Three aircraft and 30 Marines were an acceptable loss for the compromise of the communications relay and everything connected. Sergeant Smith did not know the specifics, but was led to believe the virus would cause a cascade of system failures that facilitated something much larger. Once upon a time, the loss of three aircraft and 30 Marines would have been unthinkable, but times change and the realization that people die in war was finally accepted by the public. Reconciling the death of their sons and daughters took the American public some time, but when your entire country suddenly has zero balances in their bank accounts and no economy or virtually stored records, views quickly change.

Corporal Wainwright removed the thermal optics that would be the key to finding their objectives while Lance Corporal Nicholson assembled two old MK13 and two M107 sniper rifles. The weapons and optics were secured from a dead drop in route to their location. Once the raid force arrived, the reconnaissance teams were supposed to target any defense systems with the antimaterial rifles and cause chaos with the MK13s. With the exception of Sergeant Smith and Corporal Rodgers, the other members of the team grabbed a rifle as they split into pairs and spread out.

Corporal Wainright was trained to use exceedingly small unmanned aerial vehicles, but the risk of compromise from flying a UAV in the highly sensored and observed area was too great. The defense systems would eventually reveal themselves and allow the reconnaissance teams to provide exact positions for targeting purposes. As time continued to pass, Sergeant Smith checked on each pair and ensured the small remote sensors they placed around their position were still active. If anyone snuck up on her team, they would have a few moments notice before bullets started flying.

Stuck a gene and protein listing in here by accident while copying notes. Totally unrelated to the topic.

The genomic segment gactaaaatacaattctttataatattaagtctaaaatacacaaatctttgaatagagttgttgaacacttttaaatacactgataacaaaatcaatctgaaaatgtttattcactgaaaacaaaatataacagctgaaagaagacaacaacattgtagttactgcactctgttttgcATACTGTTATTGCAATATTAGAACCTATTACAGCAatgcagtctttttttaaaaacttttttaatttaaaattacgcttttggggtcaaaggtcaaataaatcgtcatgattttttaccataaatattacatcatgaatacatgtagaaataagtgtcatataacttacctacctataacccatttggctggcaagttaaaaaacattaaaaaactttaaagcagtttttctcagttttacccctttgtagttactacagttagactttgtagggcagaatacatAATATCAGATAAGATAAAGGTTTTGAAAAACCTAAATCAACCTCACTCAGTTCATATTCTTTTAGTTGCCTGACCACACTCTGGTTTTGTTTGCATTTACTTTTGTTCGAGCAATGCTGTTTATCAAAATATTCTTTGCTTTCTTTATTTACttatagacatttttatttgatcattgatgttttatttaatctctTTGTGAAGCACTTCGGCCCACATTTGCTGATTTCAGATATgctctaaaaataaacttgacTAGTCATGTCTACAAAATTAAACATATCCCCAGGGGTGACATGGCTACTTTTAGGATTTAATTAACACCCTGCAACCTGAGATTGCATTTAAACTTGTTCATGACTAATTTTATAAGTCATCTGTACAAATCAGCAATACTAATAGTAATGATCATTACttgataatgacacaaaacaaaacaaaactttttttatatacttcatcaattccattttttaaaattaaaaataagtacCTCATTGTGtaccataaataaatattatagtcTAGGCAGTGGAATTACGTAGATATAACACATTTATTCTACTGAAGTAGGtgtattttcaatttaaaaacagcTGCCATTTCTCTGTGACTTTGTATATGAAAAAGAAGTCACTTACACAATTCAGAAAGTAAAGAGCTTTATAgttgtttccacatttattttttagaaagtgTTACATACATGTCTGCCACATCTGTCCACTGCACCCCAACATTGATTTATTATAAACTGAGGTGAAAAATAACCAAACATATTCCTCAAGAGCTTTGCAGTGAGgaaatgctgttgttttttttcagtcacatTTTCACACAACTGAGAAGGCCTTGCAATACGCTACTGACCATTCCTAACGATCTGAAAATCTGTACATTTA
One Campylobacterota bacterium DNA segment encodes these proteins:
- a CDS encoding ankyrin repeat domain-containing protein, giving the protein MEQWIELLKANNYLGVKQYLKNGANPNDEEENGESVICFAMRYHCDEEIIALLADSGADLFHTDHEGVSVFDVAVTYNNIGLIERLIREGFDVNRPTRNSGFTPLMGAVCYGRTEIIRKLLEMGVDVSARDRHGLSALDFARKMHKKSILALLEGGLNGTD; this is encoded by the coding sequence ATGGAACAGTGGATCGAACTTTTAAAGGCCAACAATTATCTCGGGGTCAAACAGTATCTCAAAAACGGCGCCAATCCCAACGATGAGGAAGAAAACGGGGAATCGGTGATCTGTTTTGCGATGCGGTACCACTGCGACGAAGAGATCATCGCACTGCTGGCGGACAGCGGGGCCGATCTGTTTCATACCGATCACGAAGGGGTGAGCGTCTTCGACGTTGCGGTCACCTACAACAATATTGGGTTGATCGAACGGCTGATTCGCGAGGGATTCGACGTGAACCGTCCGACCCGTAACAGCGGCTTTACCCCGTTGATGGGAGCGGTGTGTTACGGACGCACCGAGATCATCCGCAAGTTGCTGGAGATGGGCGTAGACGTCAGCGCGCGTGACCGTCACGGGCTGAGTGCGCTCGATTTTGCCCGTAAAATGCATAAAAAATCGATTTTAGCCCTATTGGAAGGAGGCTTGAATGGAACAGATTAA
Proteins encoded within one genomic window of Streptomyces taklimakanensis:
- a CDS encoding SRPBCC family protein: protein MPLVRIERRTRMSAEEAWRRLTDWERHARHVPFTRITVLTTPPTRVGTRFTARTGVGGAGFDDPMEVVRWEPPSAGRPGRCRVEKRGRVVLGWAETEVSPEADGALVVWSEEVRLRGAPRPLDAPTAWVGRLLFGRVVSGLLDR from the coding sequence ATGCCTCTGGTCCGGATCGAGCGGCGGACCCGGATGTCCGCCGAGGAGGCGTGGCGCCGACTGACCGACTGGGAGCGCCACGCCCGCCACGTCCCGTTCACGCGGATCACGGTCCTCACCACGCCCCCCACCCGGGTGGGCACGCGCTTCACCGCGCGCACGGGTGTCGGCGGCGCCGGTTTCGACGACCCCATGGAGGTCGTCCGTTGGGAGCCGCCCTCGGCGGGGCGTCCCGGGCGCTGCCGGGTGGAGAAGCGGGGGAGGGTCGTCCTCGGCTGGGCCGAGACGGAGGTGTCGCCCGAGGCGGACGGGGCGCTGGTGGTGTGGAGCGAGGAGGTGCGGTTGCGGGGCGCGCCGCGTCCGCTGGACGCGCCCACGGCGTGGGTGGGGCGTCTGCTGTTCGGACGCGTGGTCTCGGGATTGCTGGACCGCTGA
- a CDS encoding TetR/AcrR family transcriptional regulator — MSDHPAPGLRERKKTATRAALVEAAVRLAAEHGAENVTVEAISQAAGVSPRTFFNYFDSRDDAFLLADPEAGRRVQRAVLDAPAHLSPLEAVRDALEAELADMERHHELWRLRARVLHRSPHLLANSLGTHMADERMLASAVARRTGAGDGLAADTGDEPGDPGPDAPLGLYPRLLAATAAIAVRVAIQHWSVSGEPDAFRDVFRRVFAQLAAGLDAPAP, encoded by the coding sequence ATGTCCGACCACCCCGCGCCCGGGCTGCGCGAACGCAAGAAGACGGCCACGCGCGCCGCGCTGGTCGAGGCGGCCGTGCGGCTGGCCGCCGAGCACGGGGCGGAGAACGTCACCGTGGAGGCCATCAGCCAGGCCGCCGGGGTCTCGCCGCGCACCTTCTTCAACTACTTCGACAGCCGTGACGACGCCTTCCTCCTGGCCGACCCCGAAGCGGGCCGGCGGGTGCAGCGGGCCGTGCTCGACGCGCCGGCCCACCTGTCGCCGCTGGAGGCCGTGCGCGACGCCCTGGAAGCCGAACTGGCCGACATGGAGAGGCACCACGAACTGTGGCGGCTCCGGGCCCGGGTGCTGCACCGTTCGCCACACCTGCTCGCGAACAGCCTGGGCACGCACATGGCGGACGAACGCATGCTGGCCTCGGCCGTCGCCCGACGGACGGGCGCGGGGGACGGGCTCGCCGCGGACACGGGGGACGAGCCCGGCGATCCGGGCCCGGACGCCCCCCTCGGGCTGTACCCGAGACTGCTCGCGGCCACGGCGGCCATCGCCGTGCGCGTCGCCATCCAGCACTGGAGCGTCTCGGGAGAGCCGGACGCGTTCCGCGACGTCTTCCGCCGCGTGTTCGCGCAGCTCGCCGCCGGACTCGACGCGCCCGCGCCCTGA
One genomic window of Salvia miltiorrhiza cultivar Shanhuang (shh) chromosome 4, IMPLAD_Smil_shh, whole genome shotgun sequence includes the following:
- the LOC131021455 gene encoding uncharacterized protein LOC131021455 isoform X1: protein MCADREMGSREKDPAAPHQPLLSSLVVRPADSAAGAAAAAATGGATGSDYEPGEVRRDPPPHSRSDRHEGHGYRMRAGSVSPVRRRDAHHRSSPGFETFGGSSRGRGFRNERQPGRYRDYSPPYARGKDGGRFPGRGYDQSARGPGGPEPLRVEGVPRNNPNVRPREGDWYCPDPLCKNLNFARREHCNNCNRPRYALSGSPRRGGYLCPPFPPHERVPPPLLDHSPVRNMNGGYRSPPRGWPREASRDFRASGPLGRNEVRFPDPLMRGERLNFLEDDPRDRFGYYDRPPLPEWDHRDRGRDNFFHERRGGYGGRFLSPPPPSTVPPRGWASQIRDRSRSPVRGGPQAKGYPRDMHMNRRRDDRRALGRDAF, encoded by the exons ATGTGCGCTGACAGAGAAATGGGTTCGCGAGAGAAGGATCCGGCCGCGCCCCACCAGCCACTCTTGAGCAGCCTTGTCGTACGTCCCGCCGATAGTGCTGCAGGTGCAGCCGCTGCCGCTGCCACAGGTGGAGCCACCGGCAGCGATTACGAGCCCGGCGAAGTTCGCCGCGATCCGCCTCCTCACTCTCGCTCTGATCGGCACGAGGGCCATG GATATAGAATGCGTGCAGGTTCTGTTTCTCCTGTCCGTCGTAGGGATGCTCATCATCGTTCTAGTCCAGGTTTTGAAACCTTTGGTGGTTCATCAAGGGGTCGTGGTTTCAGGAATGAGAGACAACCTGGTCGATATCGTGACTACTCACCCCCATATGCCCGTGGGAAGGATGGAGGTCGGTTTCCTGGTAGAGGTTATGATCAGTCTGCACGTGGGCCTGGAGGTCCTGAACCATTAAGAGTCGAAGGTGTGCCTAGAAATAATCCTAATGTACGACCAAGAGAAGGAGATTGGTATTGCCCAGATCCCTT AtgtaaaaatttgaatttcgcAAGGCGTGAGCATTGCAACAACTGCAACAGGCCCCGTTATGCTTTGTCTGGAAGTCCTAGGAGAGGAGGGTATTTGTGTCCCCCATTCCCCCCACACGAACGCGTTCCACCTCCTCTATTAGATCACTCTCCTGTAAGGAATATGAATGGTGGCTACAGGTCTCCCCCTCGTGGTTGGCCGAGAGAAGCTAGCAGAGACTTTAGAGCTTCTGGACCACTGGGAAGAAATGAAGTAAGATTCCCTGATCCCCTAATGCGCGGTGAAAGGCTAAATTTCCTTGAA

At first the team thought the low rumble in the distance was the latest unnamed flyover screening for intruders, but a buzz on the team’s incredibly classified black box let them know the raid force was about to arrive. Sergeant Smith did not know how the box worked or why it worked the way it did, but she did know it allowed for simple and undetectable communications.

Without being told, each Marine lay down behind their rifle and optic, screening areas identified as likely for the defense systems to appear. Sure enough, the small clearings in the area began to fill with soldiers and wheeled or tracked missile systems. No one fired yet, each focusing on their target to ensure one-shot, one-kill once the order was given. As the last rays of the sun descended behind the mountains, casting the valley in twilight, the box buzzed a second time. Again, the Marines did not need the order from Sergeant Smith. They knew the plan and would execute it flawlessly. As expected, four reports sounded loudly, and then Sergeant Smith heard a chorus of echoes from the rest of the teams in her platoon. A few seconds after that, even more reports sounded from other platoons assigned the same mission. Then the irregular fire of Marines picking their targets at will was drowned out as the three tilt-rotor aircraft descended.